Take Care When Selling Your Birds
by Ginger Wolnik

First published in Finch and Canary World,volume 1, number 3, 1995.

So many birds, so little time! Whether you raise birds for fun orprofit, or just need to find a new home for your pet, you have anobligation to find a responsible new owner.

It is important to screen potential buyers. Find out why they wantyour bird and what they already know about the needs of that species.Are they looking for a pet or a bird to breed? Ask if the bird is agift for someone else. As a rule, pets make poor surprise presents.What will happen if the recipient cannot keep the bird? They mightassume that you would take it back and give a full refund. If this isnot your policy, make sure they understand this!

Many children make wonderful bird owners and this interest can last alifetime. Just make sure a parent understands that they areultimately responsible.

If you advertise, realize that you could attract compulsive buyers.When people call me who have never owned a canary, I often mail theminformation and ask them to think about it. They must understand whatis involved. I lose some buyers, but those who call back know what toexpect.

I recommend providing buyers with written instructions on basic care.Also give the new owner at least a week's supply of the bird'susual food. Make sure they know where to get this food, or discussacceptable alternatives. Show new owners how the bird expects to findwater because some birds may not recognize different styles of tubesor drinkers as water sources.

Decide what your guarantee or refund policy is. Realize that you donot have to give any guarantees. After all, you are not a businessand cannot control how they treat the bird once it leaves your home.

Provide a written receipt with a band number or description of thebird. Let the buyer read the band number on the bird and see that itmatches the receipt. This protects you as the seller and makes a goodimpression that you care.

Giving a bird away may actually make it harder to find a good owner.Some people just like the idea of getting something for nothing.Charging at least a small amount will separate them from those peoplewho really want a bird. Don't give away a perfectly good bird tosomeone even if they convince you they would love to have one. Afterall, if someone cannot afford the bird, how will they be able toafford a proper sized cage and quality food?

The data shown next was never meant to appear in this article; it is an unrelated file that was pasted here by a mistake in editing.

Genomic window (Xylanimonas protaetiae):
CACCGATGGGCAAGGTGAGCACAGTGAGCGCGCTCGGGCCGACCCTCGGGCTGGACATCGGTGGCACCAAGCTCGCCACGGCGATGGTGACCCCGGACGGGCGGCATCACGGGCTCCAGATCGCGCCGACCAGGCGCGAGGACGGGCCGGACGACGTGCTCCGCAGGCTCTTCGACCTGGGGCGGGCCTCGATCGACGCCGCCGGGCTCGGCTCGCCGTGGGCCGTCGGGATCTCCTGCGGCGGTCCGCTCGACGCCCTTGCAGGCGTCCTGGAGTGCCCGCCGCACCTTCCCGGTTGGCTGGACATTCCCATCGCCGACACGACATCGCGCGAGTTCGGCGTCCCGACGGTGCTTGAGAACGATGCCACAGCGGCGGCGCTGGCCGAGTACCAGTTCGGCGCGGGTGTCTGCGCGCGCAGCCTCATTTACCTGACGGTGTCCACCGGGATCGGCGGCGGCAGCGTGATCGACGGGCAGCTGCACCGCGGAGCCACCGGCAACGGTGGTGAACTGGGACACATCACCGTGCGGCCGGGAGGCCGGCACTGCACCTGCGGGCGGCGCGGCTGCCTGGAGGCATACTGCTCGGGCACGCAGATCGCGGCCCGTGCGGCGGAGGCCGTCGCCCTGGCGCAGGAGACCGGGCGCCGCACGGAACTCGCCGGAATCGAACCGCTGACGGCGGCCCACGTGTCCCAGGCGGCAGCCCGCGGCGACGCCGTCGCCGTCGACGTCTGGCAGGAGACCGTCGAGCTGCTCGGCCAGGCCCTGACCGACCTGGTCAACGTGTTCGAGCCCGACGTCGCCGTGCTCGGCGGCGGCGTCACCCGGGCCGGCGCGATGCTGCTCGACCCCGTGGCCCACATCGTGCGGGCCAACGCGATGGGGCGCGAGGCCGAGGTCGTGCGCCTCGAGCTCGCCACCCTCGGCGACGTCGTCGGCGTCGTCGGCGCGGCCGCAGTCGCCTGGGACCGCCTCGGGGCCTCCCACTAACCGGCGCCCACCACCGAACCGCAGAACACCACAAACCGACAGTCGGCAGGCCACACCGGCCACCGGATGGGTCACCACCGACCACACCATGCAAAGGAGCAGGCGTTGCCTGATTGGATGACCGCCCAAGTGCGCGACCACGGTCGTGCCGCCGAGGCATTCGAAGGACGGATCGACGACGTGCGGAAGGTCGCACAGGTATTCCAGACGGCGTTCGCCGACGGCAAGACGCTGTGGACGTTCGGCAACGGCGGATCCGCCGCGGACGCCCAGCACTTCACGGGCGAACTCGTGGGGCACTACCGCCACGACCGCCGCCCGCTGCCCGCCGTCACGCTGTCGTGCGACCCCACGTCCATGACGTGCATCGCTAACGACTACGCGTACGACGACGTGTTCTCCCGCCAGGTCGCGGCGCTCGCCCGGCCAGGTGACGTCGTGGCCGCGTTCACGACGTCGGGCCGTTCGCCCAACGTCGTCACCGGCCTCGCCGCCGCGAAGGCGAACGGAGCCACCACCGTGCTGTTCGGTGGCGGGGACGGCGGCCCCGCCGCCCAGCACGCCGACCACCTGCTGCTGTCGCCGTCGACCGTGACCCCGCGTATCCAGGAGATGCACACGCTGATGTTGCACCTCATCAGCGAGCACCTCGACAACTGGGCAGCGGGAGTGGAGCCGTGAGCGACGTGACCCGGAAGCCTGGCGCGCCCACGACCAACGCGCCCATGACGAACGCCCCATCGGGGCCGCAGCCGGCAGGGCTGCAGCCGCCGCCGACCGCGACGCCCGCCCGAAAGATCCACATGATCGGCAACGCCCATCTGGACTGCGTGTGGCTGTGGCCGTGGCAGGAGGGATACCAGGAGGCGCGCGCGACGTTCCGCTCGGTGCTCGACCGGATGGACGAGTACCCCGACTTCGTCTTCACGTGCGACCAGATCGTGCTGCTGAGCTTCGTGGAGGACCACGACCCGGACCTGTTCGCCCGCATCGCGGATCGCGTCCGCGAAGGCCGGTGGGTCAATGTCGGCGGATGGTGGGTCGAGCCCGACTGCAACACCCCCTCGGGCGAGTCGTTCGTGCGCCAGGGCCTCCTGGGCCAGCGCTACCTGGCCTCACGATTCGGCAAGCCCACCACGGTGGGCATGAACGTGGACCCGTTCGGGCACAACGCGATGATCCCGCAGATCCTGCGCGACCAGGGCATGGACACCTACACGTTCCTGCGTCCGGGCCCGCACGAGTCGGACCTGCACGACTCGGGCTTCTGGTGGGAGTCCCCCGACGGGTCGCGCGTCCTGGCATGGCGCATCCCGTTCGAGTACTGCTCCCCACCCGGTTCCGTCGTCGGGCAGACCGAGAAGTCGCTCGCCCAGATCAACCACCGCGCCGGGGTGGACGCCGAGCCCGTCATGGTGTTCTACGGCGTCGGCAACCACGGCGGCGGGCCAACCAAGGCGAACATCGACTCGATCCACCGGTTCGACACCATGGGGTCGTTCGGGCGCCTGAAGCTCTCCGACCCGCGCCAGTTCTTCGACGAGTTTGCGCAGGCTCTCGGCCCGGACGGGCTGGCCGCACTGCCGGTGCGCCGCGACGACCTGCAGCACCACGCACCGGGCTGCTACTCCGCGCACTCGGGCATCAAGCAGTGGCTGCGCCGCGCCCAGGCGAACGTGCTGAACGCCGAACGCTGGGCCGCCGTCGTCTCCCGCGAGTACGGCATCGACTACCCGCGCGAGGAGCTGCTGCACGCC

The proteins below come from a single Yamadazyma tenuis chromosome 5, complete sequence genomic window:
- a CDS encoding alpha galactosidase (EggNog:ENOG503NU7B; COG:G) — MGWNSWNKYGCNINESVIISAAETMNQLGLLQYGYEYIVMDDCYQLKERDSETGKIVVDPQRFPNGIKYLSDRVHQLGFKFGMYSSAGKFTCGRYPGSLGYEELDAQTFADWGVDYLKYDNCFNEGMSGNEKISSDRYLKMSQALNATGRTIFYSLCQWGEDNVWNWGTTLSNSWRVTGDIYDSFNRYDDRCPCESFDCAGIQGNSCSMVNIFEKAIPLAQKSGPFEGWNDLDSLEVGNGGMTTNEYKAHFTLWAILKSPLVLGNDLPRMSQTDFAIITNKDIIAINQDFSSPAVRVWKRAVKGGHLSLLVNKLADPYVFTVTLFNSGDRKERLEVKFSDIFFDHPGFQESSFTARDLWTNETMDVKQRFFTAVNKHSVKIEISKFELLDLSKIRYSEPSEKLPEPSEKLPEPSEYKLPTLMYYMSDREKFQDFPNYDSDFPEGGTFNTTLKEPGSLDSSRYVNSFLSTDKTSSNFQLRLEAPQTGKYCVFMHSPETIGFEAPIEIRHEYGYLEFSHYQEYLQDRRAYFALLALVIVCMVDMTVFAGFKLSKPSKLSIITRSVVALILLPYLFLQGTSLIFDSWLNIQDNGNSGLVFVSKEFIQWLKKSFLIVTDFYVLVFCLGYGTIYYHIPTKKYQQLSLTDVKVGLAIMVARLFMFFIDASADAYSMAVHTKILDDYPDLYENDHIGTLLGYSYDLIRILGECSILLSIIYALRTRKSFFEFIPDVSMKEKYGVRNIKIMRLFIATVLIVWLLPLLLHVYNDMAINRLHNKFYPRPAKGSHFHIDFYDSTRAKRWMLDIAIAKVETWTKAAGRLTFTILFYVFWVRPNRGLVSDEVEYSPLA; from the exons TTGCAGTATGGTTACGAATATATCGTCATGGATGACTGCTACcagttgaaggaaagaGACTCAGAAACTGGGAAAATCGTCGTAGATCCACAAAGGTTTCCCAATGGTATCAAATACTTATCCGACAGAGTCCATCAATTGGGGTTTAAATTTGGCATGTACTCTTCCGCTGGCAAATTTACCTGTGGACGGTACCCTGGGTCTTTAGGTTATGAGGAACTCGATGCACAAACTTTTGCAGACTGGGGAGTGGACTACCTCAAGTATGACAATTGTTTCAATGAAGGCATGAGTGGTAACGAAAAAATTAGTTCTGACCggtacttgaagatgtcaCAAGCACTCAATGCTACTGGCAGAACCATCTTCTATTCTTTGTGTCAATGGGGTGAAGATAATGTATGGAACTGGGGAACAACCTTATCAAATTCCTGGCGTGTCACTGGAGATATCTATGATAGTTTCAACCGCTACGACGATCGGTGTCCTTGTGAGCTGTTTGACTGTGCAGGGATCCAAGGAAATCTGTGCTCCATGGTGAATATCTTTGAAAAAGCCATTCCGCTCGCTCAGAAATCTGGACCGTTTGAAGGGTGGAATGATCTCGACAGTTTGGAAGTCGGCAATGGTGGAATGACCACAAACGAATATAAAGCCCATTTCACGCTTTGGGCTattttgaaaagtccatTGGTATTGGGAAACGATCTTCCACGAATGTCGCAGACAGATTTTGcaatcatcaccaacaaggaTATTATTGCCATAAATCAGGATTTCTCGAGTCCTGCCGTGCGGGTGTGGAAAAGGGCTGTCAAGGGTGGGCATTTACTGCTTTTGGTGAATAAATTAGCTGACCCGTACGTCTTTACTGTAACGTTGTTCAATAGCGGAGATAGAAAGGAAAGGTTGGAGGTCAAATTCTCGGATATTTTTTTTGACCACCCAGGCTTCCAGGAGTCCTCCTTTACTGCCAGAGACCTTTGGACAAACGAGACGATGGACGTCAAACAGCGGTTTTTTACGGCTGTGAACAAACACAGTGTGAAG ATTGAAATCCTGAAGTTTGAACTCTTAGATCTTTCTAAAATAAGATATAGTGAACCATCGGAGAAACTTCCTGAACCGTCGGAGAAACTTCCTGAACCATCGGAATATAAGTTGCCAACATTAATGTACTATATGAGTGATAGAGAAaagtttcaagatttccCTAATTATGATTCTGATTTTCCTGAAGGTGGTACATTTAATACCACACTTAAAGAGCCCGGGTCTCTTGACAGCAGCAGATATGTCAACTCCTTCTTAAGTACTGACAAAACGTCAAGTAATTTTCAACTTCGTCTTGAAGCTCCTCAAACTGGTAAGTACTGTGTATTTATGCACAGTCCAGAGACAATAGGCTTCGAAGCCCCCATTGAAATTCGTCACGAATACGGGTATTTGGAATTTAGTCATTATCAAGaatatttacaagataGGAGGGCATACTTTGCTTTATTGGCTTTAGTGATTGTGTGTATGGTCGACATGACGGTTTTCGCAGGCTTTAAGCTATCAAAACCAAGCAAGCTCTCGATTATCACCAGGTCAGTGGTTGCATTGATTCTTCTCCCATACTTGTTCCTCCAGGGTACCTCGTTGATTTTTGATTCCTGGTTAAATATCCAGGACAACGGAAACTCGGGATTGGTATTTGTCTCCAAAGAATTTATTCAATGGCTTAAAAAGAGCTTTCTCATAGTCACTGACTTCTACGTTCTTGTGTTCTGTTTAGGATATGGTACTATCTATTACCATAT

Disclose minor defects such as a missing toe. Do not sell a bird withan illness or serious problem. Even if you explain the problem, yourisk ruining your reputation.

Sooner or later, you may encounter someone who you feel should nothave a bird. Even if you promised them your bird, you do not have togo through with a sale if you do not think they will be a responsibleowner. Be prepared for the buyer to get angry. There is probably noway to avoid ill feelings, but your self- esteem will be higher in thelong run if you stick to your standards. Tell a friend, preferably abird owner, about it and you will undoubtedly get support for yourdecision.

The usual result of these efforts is a prepared owner and a wellcared-for bird. I have gotten letters, even Christmas cards, fromcustomers telling me how satisfied they are with their new pet. Oneof the most rewarding aspects of bird breeding is learning that youhave a happy bird and a happy buyer!

Bird Seller's Checklist

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